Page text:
How to do it: You need to set up your white balance in the main menu, before going into the “Edit custom preset” mode. Once there, use the first option “Save current settings” which will bring in your current camera settings including the WB shift. Then you can edit the rest of the preset and you’re done ✅

    It confused me at first, I thought this button would be saving my current preset, not bringing in the camera settings. But it was key when I was discovering your blog because there was no way I would set up the white balance manually every time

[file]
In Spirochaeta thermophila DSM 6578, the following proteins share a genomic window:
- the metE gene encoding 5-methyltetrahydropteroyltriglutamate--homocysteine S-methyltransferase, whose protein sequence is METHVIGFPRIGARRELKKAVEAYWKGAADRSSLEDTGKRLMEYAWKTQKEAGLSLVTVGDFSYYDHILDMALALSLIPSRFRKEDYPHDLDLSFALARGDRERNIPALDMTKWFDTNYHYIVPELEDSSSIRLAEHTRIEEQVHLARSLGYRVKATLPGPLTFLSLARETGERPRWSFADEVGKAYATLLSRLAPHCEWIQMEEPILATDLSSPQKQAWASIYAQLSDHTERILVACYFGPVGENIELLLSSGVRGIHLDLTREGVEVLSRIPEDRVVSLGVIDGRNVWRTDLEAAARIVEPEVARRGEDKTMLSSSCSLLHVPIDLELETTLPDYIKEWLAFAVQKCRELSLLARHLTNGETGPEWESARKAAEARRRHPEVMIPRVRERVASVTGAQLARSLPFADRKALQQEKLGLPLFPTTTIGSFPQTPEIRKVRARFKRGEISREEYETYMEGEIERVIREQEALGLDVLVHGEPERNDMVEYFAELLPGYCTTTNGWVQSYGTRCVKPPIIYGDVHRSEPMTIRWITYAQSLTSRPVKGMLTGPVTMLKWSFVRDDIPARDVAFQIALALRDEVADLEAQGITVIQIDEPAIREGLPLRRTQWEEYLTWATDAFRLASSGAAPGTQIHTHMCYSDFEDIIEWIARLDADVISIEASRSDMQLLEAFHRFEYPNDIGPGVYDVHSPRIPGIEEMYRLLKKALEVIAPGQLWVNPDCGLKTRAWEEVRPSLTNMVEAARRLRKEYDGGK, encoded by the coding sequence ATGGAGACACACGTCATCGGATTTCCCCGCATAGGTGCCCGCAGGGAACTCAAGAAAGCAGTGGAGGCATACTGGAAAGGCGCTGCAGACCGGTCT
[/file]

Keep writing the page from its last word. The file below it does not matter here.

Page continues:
Liked by 1 person

    • Ritchie Roesch · October 17

      I’ve heard this a couple of times before, but when I have tried it on my cameras, it never worked. Not sure if it’s a quirk of the X-T2, or if I’m simply doing something wrong. I’m glad that it worked for you (and some others). Thank you for sharing!

      Like

      • Barrie · 26 Days Ago

        It does NOT work on my XT-3 even with new firmware 4.00

        Liked by 1 person

      • Ritchie Roesch · 26 Days Ago

        I’ve never been able to get it to work for me, either.

        Like